How has Scala made you a happier engineer?
Well, before I made the switch I was working in Java and programming functionally in Guava. This was extremely frustrating: I was typing ten times as many characters as I felt was really necessary. Scala was a huge relief: it’s got a steep learning curve, but once you achieve a point of proficiency it’s great. For a learning tool I recommend Typesafe’s courses on Coursera—some of us took the courses, and it actually changed elements of our style because we saw (Scala creator Martin) Odersky doing certain things, and it gave us permission to do them as well (the content is also extremely good).
Can you name one of the ways Typesafe’s courses altered your style?
One little thing was using if and else more often. There’s a tendency in Scala to overuse some of its monadic features. Quite often, if you take a slight step backwards and take advantage of its functional programming features, you can produce code that is safe and functional, but also looks better.
You’ve actually taught some Scala—talk about that.
Last fall I helped teach a Scala session to some engineers in the Dublin community. I’ve also helped others on the team. I’ve always liked mentoring because it’s rewarding—it helps you to learn. When you’re teaching someone you find gaps in your own knowledge. Students ask the best questions! We’ve talked about creating an advanced-level Scala course—I’m going to help with the curriculum.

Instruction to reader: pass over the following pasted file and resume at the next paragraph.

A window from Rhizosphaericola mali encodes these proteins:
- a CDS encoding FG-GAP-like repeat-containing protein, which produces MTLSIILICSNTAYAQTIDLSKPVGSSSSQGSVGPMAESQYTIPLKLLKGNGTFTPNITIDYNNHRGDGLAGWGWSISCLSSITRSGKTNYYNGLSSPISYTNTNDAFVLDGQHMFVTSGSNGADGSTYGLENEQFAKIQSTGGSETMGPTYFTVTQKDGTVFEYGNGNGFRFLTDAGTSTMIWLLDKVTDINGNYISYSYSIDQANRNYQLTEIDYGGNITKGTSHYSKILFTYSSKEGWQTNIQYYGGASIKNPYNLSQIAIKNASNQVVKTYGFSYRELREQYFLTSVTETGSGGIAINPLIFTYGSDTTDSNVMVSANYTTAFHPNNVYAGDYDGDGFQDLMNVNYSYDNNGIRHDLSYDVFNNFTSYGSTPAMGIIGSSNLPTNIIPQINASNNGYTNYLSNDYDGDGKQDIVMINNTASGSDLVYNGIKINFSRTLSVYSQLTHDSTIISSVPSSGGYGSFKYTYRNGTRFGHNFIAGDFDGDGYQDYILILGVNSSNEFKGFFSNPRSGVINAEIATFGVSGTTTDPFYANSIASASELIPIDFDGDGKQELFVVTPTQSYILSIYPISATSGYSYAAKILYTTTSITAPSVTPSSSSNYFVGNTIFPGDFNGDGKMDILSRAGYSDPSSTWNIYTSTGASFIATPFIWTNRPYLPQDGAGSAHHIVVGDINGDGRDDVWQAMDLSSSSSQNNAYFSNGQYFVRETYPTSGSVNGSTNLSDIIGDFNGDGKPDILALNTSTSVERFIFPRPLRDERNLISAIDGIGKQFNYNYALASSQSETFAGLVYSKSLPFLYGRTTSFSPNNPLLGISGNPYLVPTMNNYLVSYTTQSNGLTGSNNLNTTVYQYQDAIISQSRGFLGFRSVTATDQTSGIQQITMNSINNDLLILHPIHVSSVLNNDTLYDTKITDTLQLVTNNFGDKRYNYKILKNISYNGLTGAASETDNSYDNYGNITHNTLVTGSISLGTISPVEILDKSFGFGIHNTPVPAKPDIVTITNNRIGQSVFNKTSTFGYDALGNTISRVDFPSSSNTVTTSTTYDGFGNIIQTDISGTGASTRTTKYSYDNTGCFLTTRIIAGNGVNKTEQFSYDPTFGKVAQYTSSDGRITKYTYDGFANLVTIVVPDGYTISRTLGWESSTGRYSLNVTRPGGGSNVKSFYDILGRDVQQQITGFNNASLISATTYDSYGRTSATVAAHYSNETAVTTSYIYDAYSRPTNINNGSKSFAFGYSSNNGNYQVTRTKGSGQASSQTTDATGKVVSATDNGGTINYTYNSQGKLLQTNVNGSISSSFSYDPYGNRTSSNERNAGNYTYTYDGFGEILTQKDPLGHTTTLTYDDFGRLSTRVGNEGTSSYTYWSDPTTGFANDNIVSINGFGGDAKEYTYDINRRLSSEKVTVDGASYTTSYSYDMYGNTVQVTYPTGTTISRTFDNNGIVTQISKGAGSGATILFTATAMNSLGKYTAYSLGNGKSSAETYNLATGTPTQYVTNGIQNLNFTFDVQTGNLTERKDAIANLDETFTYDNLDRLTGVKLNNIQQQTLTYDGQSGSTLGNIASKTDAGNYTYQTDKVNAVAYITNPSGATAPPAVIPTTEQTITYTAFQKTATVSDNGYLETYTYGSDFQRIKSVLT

Did you study programming in school?
Yes, I have a CS degree. I started programming when I was eight!
Are you experimenting with any other languages at the moment?
One of the earliest things I did at Gilt was to write a Lisp interpreter. Lisp is something I come back to, because it’s extremely easy to write a Lisp interpreter; also, a fundamental understanding of it enables you to explore other languages quite well. Aside from that, I have checked out Go but haven’t gone deep into it. Clojure is definitely on the list of things I’d like to experiment with.
How active are you in the open source community?
I’m a contributor to Gatling, a tool for load testing. It generates requests to send to a web service or application at a very high volume. It also measures how long those requests take, and how your application performs under different levels of load. Last year I gave a talk at the Scala.io conference in Paris with one of Gatling’s founders—we discussed load testing and using Gatling at Gilt.
How are we using Gatling, exactly?